Both formats have their shortcomings when it comes to gaining wide market acceptance. Aside from the limited software and the fact that many stores still sell high-resolution software for more than CDs, DVD-Audio has a user interface issue, in my opinion, and SACD is still dominated by just one hardware manufacturer, Sony. If other manufacturers come on board with low-cost SACD players (or universal players), that will obviously help Sony's cause. I also hope to see Sony incorporate SACD playback into all of its forthcoming DVD players, as I said before. Finally, Sony would do itself a huge favor if it released SACD/CD hybrid discs.
    The problem with the user interface for DVD-Audio is not likely to be addressed, as doing so could very well amount to creating yet another format. So, I feel DVD-Audio could very well be fighting an uphill battle. In addition, the software catalog for DVD-Audio is severely lacking. So, I feel SACD has more going for it to become a widely accepted format. Note that my conclusion does not even consider sound quality. It is based strictly on user convenience and marketing.
    EDIT: One other thing I would like to add that I feel favors SACD is the fact that the SACD standard calls for all multi-channel discs to include discrete stereo tracks. DVD-Audio does not mandate that a stereo track be included. While home-theater enthusiasts enjoy multi-channel systems and could not see being without one, there are still a lot of people out there who will not entertain anything beyond a stereo system due to cost and/or space constraints. Warner is now incorporating stereo tracks into its DVD-Audilo releases, as are other labels, but Warner left out stereo tracks on some early releases. Quality titles such as Emerson, Lake & Palmer Brain Salad Surgery, a seminal rock classic, and Natalie Merchant Tigerlilly are examples. It does not seem as though Warner is going to go back and add stereo tracks to these discs, which is unfortunate, in my opinion. Also, Silverline Records' DVD-Audio titles have no stereo tracks. I feel the omission of stereo tracks could hurt DVD-Audio in the long run.
     
  14. Rachael B

    Rachael B Producer

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    El postino delivered my copy of Mike Oldfield's TUBULAR BELLS on multi-channel SACD yesterday, I'm listening to it presently BTW. This is what an SACD disc should be! It's a CD hybrid disc and has 3 tracks, thusly. I'm developing a peference for multi-channel discs because they're also stereo discs.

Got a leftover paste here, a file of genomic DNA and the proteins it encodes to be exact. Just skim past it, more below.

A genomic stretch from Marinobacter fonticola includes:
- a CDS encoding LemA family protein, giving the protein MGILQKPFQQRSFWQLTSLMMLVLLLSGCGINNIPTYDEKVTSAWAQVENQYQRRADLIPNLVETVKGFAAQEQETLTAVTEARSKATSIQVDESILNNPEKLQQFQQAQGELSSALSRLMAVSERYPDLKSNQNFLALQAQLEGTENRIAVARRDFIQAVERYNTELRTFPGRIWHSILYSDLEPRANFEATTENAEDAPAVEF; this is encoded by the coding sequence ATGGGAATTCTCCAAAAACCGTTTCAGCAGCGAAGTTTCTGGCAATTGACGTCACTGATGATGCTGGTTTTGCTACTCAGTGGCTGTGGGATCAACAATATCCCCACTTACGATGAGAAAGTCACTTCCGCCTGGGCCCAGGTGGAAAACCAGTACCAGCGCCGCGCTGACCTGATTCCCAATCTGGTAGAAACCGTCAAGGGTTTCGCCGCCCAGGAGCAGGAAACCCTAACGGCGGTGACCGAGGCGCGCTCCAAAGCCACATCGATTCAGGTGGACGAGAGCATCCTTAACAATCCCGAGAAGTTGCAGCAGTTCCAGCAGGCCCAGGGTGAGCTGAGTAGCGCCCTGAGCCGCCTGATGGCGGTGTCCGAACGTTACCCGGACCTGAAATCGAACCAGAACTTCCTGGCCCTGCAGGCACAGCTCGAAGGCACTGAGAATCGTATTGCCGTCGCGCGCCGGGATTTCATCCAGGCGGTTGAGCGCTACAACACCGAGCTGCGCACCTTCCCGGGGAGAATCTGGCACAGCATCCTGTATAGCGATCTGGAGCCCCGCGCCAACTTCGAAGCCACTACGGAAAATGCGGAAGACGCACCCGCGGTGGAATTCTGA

In 1997 my ambition was to own 100 DVD's to justify the two players I had. I was not confident the format would last. I feel the same way about SACD but even more so. The next SACD that I just can't wait to get my grubby little hands on is King Crimson's IN THE COURT OF THE CRIMSON KING. John Kay, of Steppenwolf, once commented about their mellotron ladden sound, "...they sound like a bleeding orchestra...". Ouh! I can hardly wait to hear what SACD can do for it.
    So, I'm gonna get some SACD's while the getting is good. Does Sony Corporation have any feet left to shoot off? [​IMG]
     
  15. Darryl_B

    Darryl_B Stunt Coordinator

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  16. KeithH

    KeithH Lead Actor

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    Rachael asked:
     
  17. Scott Merryfield

    Scott Merryfield Executive Producer

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    I do not have high hopes for either SACD or DVD-A to reach mass market appeal, either. The general public is not that interested in audio quality higher than the standard redbook CD -- if they were, MP3 would not be so popular. Many people listen to music on to go (in the car, with portable CD or MP3 players, etc.), and there is little to no benefit in a higher resolution format for this application.

    The members of this forum with systems capable of exploiting the SACD and DVD-A formats are in the minority. I don't think there are enough of us to drive the format beyond a niche market, unless the record labels or manufacturers can figure out a better way to market the formats.
     
  18. Marvin

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  19. Ron Alcasid

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    Just curious, how many "real" SACD titles are out there? Is there a way to tell how an album was produced? Early CDs were marked ADD, AAD, DDD, etc, does SACD have something similar? I wouldn't suprise me that most of titles available now are just converted from high quality analog and PCM masters.
     
  20. KeithH

    KeithH Lead Actor

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    Ron, I don't how many true DSD SACDs are out there, but it is true that the majority of SACDs have been produced from analog or PCM masters. DSD is obviously a newer recording technique, and as such, there are not nearly as many true DSD recordings. Some of the smaller labels are releasing CDs and SACDs that were originally done in DSD. Telarc is an example.

    An SACD need not be derived from a DSD master to sound better than a CD. SACDs still have more data than CDs, and I have found that SACDs from analog and PCM masters sound better than CDs.